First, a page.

The Independent Communications Authority of South Africa (ICASA) recently seized radio communication equipment from WBS/iBurst at six Gauteng sites, leaving thousands of businesses and consumers without Internet connectivity.
The reason behind this action, ICASA explained, is that WBS was in “non-compliance with regard to the collection of outstanding radio frequency licence fees”.
However, iBurst CEO Thami Mtshali told MyBroadband that they were still in negotiations with ICASA regarding their license fees – a claim which is substantiated by a letter from ICASA chairman Stephen Mncube.
Mtshali added that ICASA cannot tell them how much they owe in license fees, and that they have not been furnished with an official invoice.
ICASA was asked about these allegations, but the regulator did not respond to these questions.
A big problem for telecoms companies is that ICASA cannot even say whether companies should adhere to its regulations, or give clarity on the regulations it produced.
Take the ADSL regulations, for example. These regulations were published in August 2006, but most ADSL service providers ignored these regulations from the start.
When ICASA was asked what some of the regulations require of ADSL providers, the regulator could not give clarity on these finer details.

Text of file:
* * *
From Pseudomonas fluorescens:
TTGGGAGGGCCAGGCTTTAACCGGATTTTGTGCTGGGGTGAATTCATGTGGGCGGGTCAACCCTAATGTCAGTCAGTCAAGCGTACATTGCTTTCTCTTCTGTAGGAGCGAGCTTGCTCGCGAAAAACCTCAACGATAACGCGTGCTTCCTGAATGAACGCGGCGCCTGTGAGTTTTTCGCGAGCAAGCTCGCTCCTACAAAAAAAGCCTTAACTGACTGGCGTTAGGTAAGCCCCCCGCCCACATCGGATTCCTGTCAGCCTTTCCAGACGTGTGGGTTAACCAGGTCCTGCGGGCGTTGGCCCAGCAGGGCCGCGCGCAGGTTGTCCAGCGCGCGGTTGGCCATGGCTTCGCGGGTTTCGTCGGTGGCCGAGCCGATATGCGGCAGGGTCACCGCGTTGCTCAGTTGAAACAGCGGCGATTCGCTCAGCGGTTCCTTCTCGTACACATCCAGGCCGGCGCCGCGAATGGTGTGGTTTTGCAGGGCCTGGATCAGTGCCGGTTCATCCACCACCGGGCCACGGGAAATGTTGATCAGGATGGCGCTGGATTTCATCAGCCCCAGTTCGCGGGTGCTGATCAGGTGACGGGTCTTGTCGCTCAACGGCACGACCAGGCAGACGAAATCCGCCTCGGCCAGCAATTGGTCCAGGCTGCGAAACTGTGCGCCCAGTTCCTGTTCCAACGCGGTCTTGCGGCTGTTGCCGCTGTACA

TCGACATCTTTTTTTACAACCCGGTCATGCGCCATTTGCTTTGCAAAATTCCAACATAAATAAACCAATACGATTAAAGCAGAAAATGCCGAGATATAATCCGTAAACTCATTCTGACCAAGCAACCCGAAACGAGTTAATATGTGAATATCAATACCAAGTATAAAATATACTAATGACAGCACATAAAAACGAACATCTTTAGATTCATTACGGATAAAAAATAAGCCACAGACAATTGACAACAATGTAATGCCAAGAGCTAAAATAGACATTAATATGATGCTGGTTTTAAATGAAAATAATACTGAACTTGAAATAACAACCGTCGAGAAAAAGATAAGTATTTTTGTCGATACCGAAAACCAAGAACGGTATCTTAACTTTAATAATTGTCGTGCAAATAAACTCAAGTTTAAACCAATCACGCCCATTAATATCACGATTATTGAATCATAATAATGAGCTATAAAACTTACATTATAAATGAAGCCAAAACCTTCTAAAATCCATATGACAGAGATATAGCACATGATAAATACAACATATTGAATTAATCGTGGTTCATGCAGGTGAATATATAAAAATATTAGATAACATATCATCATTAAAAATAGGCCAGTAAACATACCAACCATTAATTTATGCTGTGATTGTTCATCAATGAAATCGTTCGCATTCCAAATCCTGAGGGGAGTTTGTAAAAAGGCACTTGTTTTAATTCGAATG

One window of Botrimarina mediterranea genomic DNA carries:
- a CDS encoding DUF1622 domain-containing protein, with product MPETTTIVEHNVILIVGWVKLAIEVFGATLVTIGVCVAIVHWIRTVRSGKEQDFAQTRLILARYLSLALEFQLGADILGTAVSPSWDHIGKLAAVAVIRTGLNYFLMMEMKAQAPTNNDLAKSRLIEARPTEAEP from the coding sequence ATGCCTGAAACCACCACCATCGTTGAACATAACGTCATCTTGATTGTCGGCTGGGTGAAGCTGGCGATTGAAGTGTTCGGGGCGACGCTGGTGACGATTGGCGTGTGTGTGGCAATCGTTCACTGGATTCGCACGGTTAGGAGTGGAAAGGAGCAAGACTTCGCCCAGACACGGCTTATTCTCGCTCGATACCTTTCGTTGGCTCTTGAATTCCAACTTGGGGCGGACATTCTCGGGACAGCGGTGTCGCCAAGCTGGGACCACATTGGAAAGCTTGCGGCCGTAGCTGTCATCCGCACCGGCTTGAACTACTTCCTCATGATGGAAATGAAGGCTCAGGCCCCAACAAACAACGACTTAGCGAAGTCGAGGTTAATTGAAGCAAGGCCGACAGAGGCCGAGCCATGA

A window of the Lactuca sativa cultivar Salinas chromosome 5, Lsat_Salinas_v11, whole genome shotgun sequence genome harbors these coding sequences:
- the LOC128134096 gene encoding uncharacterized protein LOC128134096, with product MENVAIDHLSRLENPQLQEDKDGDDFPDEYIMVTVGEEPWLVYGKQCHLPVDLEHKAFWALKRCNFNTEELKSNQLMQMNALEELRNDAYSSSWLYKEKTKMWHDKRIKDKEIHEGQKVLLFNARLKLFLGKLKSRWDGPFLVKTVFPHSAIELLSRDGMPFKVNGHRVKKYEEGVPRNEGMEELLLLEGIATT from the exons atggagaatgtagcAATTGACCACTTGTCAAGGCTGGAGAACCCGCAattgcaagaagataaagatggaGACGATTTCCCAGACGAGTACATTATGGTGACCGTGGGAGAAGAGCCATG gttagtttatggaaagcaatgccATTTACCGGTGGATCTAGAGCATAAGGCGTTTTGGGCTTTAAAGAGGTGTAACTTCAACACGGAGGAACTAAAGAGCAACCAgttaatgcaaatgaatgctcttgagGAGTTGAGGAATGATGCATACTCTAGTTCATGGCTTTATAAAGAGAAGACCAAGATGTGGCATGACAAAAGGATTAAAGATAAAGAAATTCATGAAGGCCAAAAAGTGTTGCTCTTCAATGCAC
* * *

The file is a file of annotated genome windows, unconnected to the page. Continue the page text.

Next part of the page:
Even Telkom, who was one of the only companies to try to implement these poorly worded regulations, has now stopped adhering to the ADSL regulations.
Telkom explained that the evolution of network infrastructure means that the ADSL regulations are outdated. The company is trying to engage with ICASA to create improved and more transparent broadband regulations.
Mixed messages from ICASA
When ICASA was asked in October 2012 whether Internet Service Providers (ISPs) should adhere to the ADSL regulations, the regulator did not answer the question.
Over the years MyBroadband has asked numerous ICASA councillors the same question at telecoms events, and the answer is usually “No comment” or “I cannot answer that question”.
So while ICASA is not willing to even say whether one set of regulations should be adhered to, they are willing to take down a whole network because another set of regulations is allegedly not adhered to.
This uncertainty is not good for the telecoms industry, and a single, clear message regarding regulatory compliance is needed from ICASA. They can start with the ADSL regulations.